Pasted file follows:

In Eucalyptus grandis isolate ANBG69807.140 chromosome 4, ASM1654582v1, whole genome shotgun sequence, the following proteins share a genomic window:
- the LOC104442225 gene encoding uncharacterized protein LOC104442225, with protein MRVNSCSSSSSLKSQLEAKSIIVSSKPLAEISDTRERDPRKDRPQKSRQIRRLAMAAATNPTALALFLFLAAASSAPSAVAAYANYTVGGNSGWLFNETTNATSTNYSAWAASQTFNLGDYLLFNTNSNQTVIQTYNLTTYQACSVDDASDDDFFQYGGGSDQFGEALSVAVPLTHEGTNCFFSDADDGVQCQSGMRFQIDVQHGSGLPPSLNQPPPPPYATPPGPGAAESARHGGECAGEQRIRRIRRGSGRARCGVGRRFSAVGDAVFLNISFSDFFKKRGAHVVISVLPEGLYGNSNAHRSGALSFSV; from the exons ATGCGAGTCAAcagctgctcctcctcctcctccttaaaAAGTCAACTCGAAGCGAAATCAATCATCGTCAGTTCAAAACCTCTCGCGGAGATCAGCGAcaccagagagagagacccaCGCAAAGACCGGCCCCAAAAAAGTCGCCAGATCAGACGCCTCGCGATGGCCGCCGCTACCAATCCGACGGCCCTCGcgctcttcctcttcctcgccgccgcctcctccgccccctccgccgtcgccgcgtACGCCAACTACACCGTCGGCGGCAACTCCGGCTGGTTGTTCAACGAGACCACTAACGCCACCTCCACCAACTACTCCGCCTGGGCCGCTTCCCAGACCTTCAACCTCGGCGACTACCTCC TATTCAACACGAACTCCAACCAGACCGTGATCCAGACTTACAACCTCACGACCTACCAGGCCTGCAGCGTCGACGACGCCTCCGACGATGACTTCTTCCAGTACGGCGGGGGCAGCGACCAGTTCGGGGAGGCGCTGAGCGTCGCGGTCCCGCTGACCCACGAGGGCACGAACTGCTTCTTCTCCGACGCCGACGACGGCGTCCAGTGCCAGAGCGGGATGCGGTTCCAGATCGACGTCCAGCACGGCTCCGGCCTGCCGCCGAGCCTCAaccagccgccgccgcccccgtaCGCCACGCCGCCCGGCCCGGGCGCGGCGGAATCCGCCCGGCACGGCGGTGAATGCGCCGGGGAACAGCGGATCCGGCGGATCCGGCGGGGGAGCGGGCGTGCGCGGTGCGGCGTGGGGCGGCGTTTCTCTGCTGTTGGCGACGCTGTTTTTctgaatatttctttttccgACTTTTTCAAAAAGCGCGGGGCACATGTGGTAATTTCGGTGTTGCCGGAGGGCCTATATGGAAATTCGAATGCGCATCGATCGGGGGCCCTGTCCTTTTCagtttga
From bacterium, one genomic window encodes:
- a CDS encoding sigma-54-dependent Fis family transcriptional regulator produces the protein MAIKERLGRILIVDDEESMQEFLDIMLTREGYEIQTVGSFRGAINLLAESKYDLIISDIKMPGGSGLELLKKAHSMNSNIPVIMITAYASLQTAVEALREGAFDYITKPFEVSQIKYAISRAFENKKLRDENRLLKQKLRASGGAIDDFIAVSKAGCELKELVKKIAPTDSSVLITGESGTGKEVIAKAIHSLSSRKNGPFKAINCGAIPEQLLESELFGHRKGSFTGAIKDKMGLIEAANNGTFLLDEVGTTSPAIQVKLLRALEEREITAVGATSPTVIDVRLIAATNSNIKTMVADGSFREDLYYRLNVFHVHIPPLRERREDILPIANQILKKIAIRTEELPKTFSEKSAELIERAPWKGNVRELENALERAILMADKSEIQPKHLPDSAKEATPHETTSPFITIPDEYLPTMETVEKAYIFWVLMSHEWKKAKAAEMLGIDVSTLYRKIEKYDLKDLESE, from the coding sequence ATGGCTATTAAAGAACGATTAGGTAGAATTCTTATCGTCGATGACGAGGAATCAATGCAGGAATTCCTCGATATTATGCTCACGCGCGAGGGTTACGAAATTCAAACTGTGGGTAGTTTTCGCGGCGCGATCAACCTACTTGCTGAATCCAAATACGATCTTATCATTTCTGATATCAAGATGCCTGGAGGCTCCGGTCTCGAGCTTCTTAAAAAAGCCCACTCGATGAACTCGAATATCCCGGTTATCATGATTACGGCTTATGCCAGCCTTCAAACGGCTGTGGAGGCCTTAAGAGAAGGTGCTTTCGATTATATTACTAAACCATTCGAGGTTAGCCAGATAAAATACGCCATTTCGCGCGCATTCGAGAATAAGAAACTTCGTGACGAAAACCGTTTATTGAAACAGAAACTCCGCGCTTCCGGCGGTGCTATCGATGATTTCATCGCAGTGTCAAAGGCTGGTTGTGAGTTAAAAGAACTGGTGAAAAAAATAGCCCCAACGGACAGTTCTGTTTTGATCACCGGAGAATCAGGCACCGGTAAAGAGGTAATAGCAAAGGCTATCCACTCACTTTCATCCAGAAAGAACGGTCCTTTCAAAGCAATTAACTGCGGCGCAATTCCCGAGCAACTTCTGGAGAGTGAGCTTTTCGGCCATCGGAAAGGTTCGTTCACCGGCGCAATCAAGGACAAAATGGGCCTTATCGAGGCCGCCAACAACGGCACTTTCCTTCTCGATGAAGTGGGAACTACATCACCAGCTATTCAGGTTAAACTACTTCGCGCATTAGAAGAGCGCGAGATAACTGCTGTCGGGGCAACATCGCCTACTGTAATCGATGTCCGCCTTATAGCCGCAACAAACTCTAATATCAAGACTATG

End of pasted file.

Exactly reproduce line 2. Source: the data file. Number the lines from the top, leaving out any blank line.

- the LOC104442225 gene encoding uncharacterized protein LOC104442225, with protein MRVNSCSSSSSLKSQLEAKSIIVSSKPLAEISDTRERDPRKDRPQKSRQIRRLAMAAATNPTALALFLFLAAASSAPSAVAAYANYTVGGNSGWLFNETTNATSTNYSAWAASQTFNLGDYLLFNTNSNQTVIQTYNLTTYQACSVDDASDDDFFQYGGGSDQFGEALSVAVPLTHEGTNCFFSDADDGVQCQSGMRFQIDVQHGSGLPPSLNQPPPPPYATPPGPGAAESARHGGECAGEQRIRRIRRGSGRARCGVGRRFSAVGDAVFLNISFSDFFKKRGAHVVISVLPEGLYGNSNAHRSGALSFSV; from the exons ATGCGAGTCAAcagctgctcctcctcctcctccttaaaAAGTCAACTCGAAGCGAAATCAATCATCGTCAGTTCAAAACCTCTCGCGGAGATCAGCGAcaccagagagagagacccaCGCAAAGACCGGCCCCAAAAAAGTCGCCAGATCAGACGCCTCGCGATGGCCGCCGCTACCAATCCGACGGCCCTCGcgctcttcctcttcctcgccgccgcctcctccgccccctccgccgtcgccgcgtACGCCAACTACACCGTCGGCGGCAACTCCGGCTGGTTGTTCAACGAGACCACTAACGCCACCTCCACCAACTACTCCGCCTGGGCCGCTTCCCAGACCTTCAACCTCGGCGACTACCTCC TATTCAACACGAACTCCAACCAGACCGTGATCCAGACTTACAACCTCACGACCTACCAGGCCTGCAGCGTCGACGACGCCTCCGACGATGACTTCTTCCAGTACGGCGGGGGCAGCGACCAGTTCGGGGAGGCGCTGAGCGTCGCGGTCCCGCTGACCCACGAGGGCACGAACTGCTTCTTCTCCGACGCCGACGACGGCGTCCAGTGCCAGAGCGGGATGCGGTTCCAGATCGACGTCCAGCACGGCTCCGGCCTGCCGCCGAGCCTCAaccagccgccgccgcccccgtaCGCCACGCCGCCCGGCCCGGGCGCGGCGGAATCCGCCCGGCACGGCGGTGAATGCGCCGGGGAACAGCGGATCCGGCGGATCCGGCGGGGGAGCGGGCGTGCGCGGTGCGGCGTGGGGCGGCGTTTCTCTGCTGTTGGCGACGCTGTTTTTctgaatatttctttttccgACTTTTTCAAAAAGCGCGGGGCACATGTGGTAATTTCGGTGTTGCCGGAGGGCCTATATGGAAATTCGAATGCGCATCGATCGGGGGCCCTGTCCTTTTCagtttga